Gargoyles exposed its viewers to different cultures; in one episode we learned of Anansi the Spider in Nigeria, and the legend of the black panther (or jaguar — I don’t know my felines that well) while on another episode we met Coyote the Trickster and understood his role in Native-American mythology. We saw King Arthur in his tomb on Avalon and the purported “aliens” that came to Easter Island. I learned the Oden was missing an eye before I watched Thor and met Macbeth before reading the play in high school. To sum it all up, this show had everything for me. There was action, history, magic, myth, love, and it was wrapped up so beautifully, that it effortlessly caused me to want to know all these “nerdy” things. This show was the beginning of my “blerdy” journey, if you will. I will admit, I didn’t keep up with the show during its final run in 1997. By then, the show moved from weekday afternoons to Saturday mornings which was a major bummer. It was only showing once a week AND on the day I was allowed to sleep late.

Trying to catch up with it was a task and I couldn’t keep up. When I heard it was cancelled, I was so upset, but the show lives on in me forever … obviously. I intend to find the Gargoyles DVD on Amazon, buy them, and have my own children watch them (when I have children, that is). Now excuse me, while I hum the theme song to sleep and imagine Goliath roaring into the night’s sky.

– See more at:

I am currently contemplating my next post … which will more than likely be cartoon related, as I really do miss the cartoons of my childhood.

My Brain Scratching Affair With Disney Movies Presents: Pocahontas (VI)

As I’ve previously written in the first installment of this series-long ‘editorial’ (if you will), the following posts are created to air out more or less, ‘adult’ grievances and flush out underlying (as well as obvious) themes that I’ve found while watching these childhood movies over again. *Please Note: I do not ‘blame’ Disney for any of my findings, as these are films based on very old fairy tales, however, as Disney animated them I will continue to say ‘Disney’ as a reference. **Also, not all cartoons animations of childhood fairy tales were the brain child of Disney, so I will attribute the production companies accordingly.* This month’s installment of my return to my head scratching questions and off the wall theories tackles the EVER racist movie Pocahontas.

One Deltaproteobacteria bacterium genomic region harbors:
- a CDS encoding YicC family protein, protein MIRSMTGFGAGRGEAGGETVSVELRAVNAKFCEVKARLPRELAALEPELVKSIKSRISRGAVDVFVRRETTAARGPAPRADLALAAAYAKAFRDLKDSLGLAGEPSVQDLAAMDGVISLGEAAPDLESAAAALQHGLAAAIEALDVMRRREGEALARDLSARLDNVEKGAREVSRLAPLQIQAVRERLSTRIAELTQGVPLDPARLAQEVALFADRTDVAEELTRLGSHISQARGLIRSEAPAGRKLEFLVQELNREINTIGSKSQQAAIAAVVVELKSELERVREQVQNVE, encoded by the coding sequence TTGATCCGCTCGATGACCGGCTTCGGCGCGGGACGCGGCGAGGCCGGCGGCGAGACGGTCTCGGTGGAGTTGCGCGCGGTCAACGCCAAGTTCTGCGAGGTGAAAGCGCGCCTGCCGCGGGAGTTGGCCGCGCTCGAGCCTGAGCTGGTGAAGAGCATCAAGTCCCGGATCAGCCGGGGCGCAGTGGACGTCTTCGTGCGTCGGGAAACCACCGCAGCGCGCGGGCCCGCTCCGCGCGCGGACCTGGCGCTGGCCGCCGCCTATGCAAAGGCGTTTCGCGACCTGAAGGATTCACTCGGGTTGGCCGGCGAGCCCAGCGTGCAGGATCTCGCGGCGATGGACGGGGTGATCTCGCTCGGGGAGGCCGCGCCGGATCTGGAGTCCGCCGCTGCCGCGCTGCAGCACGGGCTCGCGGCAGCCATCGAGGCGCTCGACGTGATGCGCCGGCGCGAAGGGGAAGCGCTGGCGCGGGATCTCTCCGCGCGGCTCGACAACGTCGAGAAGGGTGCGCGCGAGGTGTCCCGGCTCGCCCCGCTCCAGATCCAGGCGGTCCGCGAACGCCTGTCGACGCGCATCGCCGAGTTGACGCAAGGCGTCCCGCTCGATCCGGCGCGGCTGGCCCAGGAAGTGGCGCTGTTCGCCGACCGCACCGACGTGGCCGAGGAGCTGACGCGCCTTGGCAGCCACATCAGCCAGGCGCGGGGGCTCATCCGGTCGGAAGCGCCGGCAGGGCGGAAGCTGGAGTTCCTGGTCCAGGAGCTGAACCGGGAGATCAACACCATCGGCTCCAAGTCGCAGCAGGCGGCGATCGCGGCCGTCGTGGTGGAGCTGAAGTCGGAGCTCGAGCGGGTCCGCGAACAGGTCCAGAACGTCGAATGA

First things first: I know it’s pretty inherent how RACIST this movie was, but I’m going to mention it anyway. If you guys are unaware of Pocahontas, she was the chieftain’s daughter of a Native American tribe on the East Coast that got in good when the white man came in, took over and basically said “move over redskins, this is our land.” In some ways, Pocahontas was a traitor to her people, but in other ways she help founded this nation in all its racist pride. However you want to look at it, look at it that way. Anyway, I definitely had a couple problems with this flick. For one, this story is GROSSLY exaggerated and deeply racist (did I say it was racist?), but I’ll talk about that during my lessons section. But I had a BIG PROBLEMO with Pocahontas. She passed on a fine male specimen in the form of Kocoum. Yeah, he may not have been the most talkative of the bunch, but he was strong. And I guarantee you, he would’ve been kind AND boy knew about Pocahontas and her wild-woman-diving-off-cliff ways and probably wouldn’t have changed her (like the English tried to do in Pocahontas II, but I’m not getting into that now). You messed up, Pocahontas! YOU DONE MESSED UP!

Not only does she pass him up for the white guy (who ultimately takes the blame for killing Kocoum), but the white guy she passes him up for leaves her (yes, OK, he got shot — big deal) and DOESN’T come back like he said he would! Hmm … you sure know how to pick ’em Po-Po. And was it me, but didn’t it look like Pocahontas’s bff Nakoma wanted Kocoum? Think about it … she was always telling Pocahontas that she’s got a good thing going AND she was the one who ran to Kocoum (not anyone else in the tribe) when Pocahontas was doing the sneaky-sneak with John Smith.  Am I the only person who thought that Nakoma was hoping that Kocoum would see Pocahontas and get all like “forget that ho” and then date her?

Pocahontas-Kocoum-and-Nakoma-pocahontas-13194955-500-272Hmm, I smell a home wrecker…
Just sayin’…